Bharat and I were new in our relationship (1982), and had just completed two weeks of nature classes in Oregon. We stopped in Eugene to do a couple of errands. I wanted to buy an item at a department store, and Bharat wanted to visit the used book store.
We drove to the Chamber of Commerce and the host showed us on a wall map where to go—go first here to the department store, then around here and around here to the used books. Bharat dropped me off at the parking lot and we decided he’d be back in an hour.
I raced into the store to get my purchase. As soon as I was finished I checked the small parking lot to make sure Bharat hadn’t arrived first. When I saw that he wasn’t, I sat on the edge of a tree planter facing the traffic on that one-way street. When he returned, he wouldn’t be able to miss me.
It was a gorgeous day. I began to practice Hong-Sau meditation and soon felt a deep peace. After some time, I realized that Bharat was twenty minutes late. I felt an inner avenue of fear opening up—one possible way for my mind to go. We had no credit cards in those days, I had only $10 in my pocket, I knew no one in Eugene, and nothing about the city. What if Bharat, who had only a brief glance at a wall map to go by, couldn’t remember how to get back?
Even as I worried, I didn’t want to lose the peace I felt. I felt my mind make a tangible choice to maintain this peace. Simultaneously, I could see and feel the avenue of fear, and know that I did not want to interrupt the peace I was feeling. I decided that I’d wait until a full hour had gone by, and then start to think what to do next.
And so I continued to enjoy the wonderful peace of meditation. Fifteen minutes later, a second mental avenue opened up: Anger. I knew Bharat loved used book stores. What if he had become so absorbed looking through books that he had simply forgot our agreement. Righteous anger—I knew exactly how it would feel; I could feel the avenue of anger inviting me to enter.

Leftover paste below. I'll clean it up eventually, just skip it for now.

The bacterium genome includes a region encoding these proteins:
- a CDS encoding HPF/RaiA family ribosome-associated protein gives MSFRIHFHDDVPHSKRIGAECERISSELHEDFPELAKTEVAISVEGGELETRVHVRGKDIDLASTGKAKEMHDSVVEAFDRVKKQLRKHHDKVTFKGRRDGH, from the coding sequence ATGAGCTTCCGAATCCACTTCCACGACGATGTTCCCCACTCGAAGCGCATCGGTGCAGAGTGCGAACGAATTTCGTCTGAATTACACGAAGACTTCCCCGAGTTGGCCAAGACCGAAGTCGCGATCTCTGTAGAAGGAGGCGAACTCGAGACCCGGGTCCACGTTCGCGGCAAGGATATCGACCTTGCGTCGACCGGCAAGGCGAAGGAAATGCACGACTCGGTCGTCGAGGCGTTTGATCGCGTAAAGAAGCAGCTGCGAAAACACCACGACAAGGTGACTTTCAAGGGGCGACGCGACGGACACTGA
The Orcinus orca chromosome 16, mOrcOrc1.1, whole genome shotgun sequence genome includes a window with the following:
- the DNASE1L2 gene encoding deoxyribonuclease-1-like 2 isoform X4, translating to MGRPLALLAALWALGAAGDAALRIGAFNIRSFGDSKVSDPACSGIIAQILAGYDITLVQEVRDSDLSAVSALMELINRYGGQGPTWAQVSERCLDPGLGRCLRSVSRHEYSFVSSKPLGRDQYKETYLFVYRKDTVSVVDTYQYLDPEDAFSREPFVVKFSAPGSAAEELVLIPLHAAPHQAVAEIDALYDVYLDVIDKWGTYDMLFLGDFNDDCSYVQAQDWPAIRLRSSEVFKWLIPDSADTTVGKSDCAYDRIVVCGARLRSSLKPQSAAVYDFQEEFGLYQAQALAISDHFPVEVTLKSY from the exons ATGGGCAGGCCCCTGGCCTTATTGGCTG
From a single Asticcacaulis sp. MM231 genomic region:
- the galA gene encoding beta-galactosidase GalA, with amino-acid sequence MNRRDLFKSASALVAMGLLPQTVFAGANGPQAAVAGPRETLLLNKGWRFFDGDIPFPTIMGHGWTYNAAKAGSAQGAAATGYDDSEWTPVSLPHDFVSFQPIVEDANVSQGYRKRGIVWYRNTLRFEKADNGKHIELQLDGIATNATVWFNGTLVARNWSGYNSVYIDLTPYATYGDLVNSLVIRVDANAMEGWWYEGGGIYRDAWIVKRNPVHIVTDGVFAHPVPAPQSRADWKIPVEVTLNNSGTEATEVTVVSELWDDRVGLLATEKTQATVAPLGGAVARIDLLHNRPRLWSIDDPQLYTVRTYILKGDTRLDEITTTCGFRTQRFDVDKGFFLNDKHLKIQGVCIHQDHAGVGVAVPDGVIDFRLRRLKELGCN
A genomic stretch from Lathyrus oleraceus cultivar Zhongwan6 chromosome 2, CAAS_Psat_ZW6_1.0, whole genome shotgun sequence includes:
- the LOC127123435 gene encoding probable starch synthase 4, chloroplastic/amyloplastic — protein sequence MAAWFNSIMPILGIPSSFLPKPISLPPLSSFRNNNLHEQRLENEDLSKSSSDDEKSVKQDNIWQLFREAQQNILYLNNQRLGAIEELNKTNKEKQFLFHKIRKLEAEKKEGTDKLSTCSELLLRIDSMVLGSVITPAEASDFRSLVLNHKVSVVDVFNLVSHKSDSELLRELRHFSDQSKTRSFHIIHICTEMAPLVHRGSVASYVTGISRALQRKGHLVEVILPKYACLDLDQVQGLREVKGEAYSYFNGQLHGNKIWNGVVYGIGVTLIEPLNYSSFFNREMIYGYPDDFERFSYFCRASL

As the minutes went by, I kept my focus on the breath and on Hong-Sau—knowing that I needed continuously to ward off the invitation to be fearful and the invitation to be angry. I choose not to go there.
A full hour after our agreed meeting time, Bharat suddenly drove into the driveway right in front of me. As I climbed into the car and greeted him with a happy smile, I felt that, in my own small way, I had won a victory over my lower nature.
Bharat’s story: once he finished at the bookstore, he drove to what he remembered to be the place he dropped me off. When I wasn’t there, he assumed the reason was simply that women like to shop. He felt content reading his books, happy to wait until I showed up.
When lunch-time came, he felt hungry, and went to a nearby take-out place and bought two lunches. Walking back to the car, he noticed the trees on that one-way street seemed different from the trees he remembered from dropping me off. I still hadn’t appeared. Putting two and two together, Bharat realized he better try another one-way street. It was at that point that he drove up to me, happily calling out, Here’s your lunch!